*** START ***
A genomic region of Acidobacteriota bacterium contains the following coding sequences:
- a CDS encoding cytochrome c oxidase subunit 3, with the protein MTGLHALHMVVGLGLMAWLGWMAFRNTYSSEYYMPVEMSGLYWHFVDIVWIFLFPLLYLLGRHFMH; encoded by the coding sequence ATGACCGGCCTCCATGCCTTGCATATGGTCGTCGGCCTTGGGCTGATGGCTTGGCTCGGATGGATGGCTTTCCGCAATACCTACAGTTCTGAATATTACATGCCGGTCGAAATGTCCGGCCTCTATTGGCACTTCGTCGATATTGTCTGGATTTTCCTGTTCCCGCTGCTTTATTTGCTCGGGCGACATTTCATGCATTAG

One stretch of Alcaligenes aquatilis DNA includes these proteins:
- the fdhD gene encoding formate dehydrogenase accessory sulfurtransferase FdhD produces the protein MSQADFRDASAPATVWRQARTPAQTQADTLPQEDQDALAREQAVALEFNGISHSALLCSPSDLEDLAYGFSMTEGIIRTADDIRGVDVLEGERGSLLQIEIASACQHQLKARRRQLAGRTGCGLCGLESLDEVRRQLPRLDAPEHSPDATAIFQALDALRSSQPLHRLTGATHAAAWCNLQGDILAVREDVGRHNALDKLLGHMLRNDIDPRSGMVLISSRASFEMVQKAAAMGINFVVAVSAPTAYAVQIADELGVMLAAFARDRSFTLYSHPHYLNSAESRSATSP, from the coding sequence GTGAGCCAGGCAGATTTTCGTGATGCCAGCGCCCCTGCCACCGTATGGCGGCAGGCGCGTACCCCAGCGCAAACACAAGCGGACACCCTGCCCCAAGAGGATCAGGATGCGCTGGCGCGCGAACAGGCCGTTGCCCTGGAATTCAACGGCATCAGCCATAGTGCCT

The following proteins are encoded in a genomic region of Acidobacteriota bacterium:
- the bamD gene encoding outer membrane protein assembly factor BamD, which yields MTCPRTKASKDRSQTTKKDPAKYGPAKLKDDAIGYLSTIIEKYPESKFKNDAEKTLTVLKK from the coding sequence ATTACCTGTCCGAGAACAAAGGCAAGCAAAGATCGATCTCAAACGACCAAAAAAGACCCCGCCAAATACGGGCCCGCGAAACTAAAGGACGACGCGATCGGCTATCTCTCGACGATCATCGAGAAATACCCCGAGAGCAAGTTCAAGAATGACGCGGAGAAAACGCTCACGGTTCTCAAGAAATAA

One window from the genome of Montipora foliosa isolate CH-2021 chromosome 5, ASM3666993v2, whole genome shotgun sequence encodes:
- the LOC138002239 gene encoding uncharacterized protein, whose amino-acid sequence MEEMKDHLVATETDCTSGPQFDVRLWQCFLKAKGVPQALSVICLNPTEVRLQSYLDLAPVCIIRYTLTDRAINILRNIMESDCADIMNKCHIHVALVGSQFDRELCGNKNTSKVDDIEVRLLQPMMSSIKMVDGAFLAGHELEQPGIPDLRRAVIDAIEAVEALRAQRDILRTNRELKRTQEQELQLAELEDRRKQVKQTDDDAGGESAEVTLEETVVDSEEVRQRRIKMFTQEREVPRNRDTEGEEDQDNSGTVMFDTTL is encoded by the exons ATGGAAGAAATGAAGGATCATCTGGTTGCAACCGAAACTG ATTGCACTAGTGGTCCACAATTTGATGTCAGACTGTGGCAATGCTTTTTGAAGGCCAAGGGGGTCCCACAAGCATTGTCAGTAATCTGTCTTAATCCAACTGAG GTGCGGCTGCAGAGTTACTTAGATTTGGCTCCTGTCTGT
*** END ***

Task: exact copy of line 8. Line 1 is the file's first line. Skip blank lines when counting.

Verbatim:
- the LOC138002239 gene encoding uncharacterized protein, whose amino-acid sequence MEEMKDHLVATETDCTSGPQFDVRLWQCFLKAKGVPQALSVICLNPTEVRLQSYLDLAPVCIIRYTLTDRAINILRNIMESDCADIMNKCHIHVALVGSQFDRELCGNKNTSKVDDIEVRLLQPMMSSIKMVDGAFLAGHELEQPGIPDLRRAVIDAIEAVEALRAQRDILRTNRELKRTQEQELQLAELEDRRKQVKQTDDDAGGESAEVTLEETVVDSEEVRQRRIKMFTQEREVPRNRDTEGEEDQDNSGTVMFDTTL is encoded by the exons ATGGAAGAAATGAAGGATCATCTGGTTGCAACCGAAACTG ATTGCACTAGTGGTCCACAATTTGATGTCAGACTGTGGCAATGCTTTTTGAAGGCCAAGGGGGTCCCACAAGCATTGTCAGTAATCTGTCTTAATCCAACTGAG GTGCGGCTGCAGAGTTACTTAGATTTGGCTCCTGTCTGT